RISE & SHINE KAUT43 OKC
If you know me, you know of my love-hate relationship with tiramisu. Tiramisu is a lovely and delicious dessert (if made correctly), but so was at one time Orange Roughy fish entrees. I do not like seeing it on new restaurant dessert menus.
To me, if you are a new restaurant and there is tiramisu (and sometimes cremes brûlée ) on your menu, in my opinion, it just means you gave up and gave in when it came to offering desserts. Now, If you are an established…establishment… and have a renowned tiramisu recipe that people buzz about, then by all means. Just do not stick it on last minute because you can’t think out of the box when planning the final food-contact opportunity that you have with me.
Now, I do love going to friend’s homes or dinner parties, and hearing that tiramisu will be dessert. In fact, that’s how I came up with my version. A dinner party and the host asked if I could make a tiramisu. Can I? Hell yeah, I can… and a Hazelnut version at that!
I hope you enjoy it!
1 1/4 c ground roasted hazelnut (6 ounces whole hazelnut. Roasted and skinned)
6 large egg yolks
3/4 cup sugar divided (1/2 and 1/4)
2 cups mascarpone cheese ( 2-8 ounce containers)
1 pint (2 cups) heavy whipping cream
7 ounces Lady Fingers (plus extra… it is always good to have extra)
1 1/2 cups cold strong coffee
1/4 cup dark rum
Bittersweet chocolate, shaves or curls (optional)
Start by roasting the whole hazelnut. Place in a baking dish and roast in the oven 375 degrees for 10-12 minutes, remove and allow to cool. Pour the roasted hazelnut in the center of a clean kitchen towel. Bunch up into a satchel and twist tightly. Roll the satchel ball together grinding the thin paper skin of the hazelnuts. Pick free the skinned hazelnuts and repeat the “rolling” process if necessary until all the nuts have been peeled. Place the skinned hazelnuts in a food processor and grind to “course cornmeal” size. Set aside.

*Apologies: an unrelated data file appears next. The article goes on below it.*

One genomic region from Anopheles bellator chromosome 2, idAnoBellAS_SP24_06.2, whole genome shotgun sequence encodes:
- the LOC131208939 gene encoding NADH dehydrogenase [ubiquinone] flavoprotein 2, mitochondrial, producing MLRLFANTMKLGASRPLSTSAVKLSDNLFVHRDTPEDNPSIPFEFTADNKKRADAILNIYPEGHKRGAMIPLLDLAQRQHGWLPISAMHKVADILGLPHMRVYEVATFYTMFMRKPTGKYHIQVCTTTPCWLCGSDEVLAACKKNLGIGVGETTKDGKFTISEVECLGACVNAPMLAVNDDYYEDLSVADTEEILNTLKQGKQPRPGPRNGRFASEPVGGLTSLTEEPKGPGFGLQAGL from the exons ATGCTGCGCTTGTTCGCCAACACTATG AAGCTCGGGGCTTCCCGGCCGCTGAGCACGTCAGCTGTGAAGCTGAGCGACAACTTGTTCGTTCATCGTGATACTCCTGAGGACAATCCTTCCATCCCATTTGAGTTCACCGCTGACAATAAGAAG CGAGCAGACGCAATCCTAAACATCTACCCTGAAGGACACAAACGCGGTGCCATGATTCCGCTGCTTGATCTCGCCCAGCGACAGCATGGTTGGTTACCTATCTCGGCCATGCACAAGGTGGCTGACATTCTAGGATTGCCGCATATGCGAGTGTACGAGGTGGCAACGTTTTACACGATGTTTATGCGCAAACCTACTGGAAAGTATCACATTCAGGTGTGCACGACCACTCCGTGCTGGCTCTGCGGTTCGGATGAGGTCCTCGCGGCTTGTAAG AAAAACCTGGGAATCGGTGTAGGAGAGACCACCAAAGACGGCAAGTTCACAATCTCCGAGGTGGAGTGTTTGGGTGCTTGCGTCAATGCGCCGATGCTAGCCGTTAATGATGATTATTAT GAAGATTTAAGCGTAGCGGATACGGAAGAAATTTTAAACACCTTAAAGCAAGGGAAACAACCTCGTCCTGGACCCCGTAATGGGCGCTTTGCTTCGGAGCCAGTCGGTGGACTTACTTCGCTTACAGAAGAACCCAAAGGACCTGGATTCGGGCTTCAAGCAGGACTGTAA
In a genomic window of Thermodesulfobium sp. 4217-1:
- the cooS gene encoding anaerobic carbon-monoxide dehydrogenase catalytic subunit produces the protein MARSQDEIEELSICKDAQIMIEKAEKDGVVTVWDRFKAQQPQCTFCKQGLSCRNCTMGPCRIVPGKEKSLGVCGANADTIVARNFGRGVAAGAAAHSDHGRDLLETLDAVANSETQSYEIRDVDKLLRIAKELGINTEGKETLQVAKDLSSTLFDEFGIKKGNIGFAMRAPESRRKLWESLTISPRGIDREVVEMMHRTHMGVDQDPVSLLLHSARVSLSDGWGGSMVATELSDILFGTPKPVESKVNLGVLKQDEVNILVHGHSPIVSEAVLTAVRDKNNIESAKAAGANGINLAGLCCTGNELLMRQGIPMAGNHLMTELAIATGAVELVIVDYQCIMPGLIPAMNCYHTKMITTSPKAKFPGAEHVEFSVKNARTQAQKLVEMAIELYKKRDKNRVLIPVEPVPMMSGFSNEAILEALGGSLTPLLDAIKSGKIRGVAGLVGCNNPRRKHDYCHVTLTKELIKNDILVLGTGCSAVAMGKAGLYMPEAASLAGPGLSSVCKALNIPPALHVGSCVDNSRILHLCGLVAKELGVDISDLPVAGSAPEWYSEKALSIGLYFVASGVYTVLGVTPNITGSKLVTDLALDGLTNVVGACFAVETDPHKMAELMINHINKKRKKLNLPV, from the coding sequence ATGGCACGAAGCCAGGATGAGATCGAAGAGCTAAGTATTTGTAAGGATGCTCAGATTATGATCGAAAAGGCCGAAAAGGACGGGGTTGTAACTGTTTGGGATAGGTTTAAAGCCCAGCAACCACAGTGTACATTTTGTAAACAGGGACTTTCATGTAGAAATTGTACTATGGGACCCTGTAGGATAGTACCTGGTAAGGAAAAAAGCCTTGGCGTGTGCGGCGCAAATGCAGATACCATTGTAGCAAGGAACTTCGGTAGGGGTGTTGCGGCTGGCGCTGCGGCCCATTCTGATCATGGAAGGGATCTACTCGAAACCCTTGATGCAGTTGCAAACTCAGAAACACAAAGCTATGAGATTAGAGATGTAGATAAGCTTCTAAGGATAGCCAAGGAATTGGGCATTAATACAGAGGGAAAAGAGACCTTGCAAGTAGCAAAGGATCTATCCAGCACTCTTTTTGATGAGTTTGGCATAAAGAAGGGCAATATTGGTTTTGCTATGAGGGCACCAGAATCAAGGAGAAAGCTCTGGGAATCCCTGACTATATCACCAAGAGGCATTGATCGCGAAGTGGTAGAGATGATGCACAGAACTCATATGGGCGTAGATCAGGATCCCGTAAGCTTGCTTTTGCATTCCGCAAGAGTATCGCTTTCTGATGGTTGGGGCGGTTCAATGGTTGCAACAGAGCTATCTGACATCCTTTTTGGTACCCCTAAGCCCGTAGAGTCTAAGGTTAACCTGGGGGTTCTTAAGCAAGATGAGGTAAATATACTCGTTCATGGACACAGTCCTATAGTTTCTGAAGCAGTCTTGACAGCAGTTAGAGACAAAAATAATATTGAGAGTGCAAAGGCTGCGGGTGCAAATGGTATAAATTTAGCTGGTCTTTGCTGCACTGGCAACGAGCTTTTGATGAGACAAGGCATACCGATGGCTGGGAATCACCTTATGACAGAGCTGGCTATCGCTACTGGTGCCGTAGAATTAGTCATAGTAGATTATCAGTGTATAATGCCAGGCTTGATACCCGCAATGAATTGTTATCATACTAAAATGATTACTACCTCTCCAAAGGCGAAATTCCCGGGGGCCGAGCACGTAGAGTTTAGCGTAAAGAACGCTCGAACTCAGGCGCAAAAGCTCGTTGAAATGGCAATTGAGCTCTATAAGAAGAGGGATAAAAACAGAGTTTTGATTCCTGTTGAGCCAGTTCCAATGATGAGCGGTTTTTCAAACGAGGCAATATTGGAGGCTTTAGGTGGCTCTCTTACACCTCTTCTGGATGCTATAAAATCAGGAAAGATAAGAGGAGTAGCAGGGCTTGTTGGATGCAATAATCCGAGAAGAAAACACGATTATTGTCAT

Fill a medium-sized pot halfway with water and set on the stove to boil. In a metal bowl that fits on top of the pot, add the egg yolks and 1/2 cup of sugar. Place the bowl on top of the pot and whisk smooth. Cook the mixture until thickened and increased in volume.
Add the mascarpone cheese to the egg and sugar mixture and whip in thoroughly until smooth. Cover and place the mixture in the refrigerator to chill.
In a clean mixing bowl, either separate for a hand mixer or in your stand mixer bowl, add the cold heavy whipping cream. Begin mixing the cream for 5 minutes until slightly thickened. Sprinkle in remaining 1/4 cup of sugar while continuously mixing the whipping cream. Add all the sugar and whip the cream to stiff peaks.
Remove the cooled egg yolk/mascarpone mixture. Add a cup of the whipped cream to the mixture and vigorously mix in to “loosen up” the mixture. With a rubber spatula fold in the remaining whipped cream, while simultaneously folding in the roasted ground hazelnut in batches. Fold in all of the whipped cream and hazelnut until ultimately added.
Add the dark run to the cold coffee and stir together in a shallow dish. Dip (not soak) a ladyfinger one-by-one and add the bottom of a medium sized cake pan or ceramic dish. You will eat the dish to be high sided as the tiramisu with be thick and double layered. Fit the dipped ladyfingers in evenly without overcrowding. Once you have a dipped ladyfinger layer (say that three times fast) add half of the hazelnut cream mixture. Smooth it out evenly.
Repeat the dipped lady finger process for a second layer. Top the tiramisu off with the last half of the hazelnut cream mixture. Place the tiramisu into the fridge and allow to “set-up” 3 hours to overnight (overnight is best).
When ready to serve, add cocoa powder to a sifter/strainer. Dust the top of the tiramisu with the cocoa powder adding a nice even layer. Add shaved chocolate or chocolate curls to garnish.